A few days ago, Anne Helen Petersen published an in-depth analysis of millennial work mentality on BuzzFeed News. It’s well worth the read, but if you’re not in the mood, one of its major points is that my generation has been conditioned to optimized to be efficient at work. That’s our goal, how we’ll get ahead: The more efficient we are, the better off we’ll be. That’s the promise.
The breakdown comes when our efficiency doesn’t pay off – “Yet the more work we do, the more efficient we’ve proven ourselves to be, the worse our jobs become: lower pay, worse benefits, less job security.” Or, alternatively, when the things we have to do don’t seem to have enough of a benefit to justify doing: “The payoff from completing them is too small.” Especially when efficiency is the goal, it’s hard to see the point in doing things that don’t have any tangible benefit. This all adds up to burnout. That’s a dramatic oversimplification of everything, of course, and you should go read the article, but that at least gives you an idea of what I’m going to respond to.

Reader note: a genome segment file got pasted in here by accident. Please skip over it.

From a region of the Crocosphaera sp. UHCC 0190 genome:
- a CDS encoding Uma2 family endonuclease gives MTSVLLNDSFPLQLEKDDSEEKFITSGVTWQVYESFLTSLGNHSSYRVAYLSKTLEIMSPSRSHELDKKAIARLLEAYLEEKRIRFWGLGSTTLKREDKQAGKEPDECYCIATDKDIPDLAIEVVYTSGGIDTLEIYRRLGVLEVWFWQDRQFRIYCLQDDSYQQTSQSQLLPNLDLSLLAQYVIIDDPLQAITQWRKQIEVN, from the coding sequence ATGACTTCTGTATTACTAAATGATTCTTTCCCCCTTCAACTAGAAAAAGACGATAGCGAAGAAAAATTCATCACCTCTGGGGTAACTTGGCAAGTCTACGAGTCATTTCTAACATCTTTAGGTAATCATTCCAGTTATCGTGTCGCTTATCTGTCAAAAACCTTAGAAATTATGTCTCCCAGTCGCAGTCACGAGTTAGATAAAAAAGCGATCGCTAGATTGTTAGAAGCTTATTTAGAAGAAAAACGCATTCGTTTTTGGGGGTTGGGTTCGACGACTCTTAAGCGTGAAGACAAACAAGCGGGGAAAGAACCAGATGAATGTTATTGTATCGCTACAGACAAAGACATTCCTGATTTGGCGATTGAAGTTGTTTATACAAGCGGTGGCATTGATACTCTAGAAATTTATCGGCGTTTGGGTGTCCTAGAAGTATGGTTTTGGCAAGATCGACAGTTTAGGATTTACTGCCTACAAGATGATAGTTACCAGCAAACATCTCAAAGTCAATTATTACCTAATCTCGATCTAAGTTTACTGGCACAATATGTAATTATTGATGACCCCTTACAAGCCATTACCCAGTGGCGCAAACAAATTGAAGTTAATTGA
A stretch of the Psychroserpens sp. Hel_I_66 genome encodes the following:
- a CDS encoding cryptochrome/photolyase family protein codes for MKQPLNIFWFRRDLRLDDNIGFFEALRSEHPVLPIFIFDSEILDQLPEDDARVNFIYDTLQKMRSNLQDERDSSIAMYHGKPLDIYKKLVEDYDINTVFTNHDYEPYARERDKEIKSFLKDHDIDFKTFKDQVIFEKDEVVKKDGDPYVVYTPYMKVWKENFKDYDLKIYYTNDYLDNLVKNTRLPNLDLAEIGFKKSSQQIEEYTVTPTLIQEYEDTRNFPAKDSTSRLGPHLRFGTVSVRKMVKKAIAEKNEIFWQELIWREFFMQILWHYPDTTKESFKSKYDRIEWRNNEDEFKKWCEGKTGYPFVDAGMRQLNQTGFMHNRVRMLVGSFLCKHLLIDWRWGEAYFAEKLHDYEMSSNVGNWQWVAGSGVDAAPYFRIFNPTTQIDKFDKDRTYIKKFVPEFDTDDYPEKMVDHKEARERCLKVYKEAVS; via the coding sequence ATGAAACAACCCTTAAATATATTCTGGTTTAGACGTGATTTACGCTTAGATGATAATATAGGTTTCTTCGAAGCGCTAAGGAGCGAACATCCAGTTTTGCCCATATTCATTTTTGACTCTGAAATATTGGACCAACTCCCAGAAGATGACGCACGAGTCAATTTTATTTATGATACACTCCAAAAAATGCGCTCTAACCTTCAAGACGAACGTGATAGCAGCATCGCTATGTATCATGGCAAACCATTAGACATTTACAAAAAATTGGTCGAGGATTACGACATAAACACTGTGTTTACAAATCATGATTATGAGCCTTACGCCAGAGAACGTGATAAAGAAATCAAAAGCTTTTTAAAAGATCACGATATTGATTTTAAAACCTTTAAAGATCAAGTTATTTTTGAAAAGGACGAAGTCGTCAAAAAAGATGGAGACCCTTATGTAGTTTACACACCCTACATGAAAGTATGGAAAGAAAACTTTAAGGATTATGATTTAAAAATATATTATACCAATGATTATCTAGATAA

I don’t like to make excuses for my shortcomings or faults, though, and to be honest, I was borderline skeptical of the article until I saw this picture of a pencil stub and instantly thought, “Why are they using this picture? There’s still plenty of usable eraser there.”
To be clear: That’s absurd.
I don’t have any more answers than the author herself does. I think doing things you genuinely love, that make you happy, instead of things that are “supposed to” make you happy. Know that it’s easy for something to go from making you happy to it just being an empty ritual. I don’t know what else.
But that pencil is used up. It’s okay to get a new one.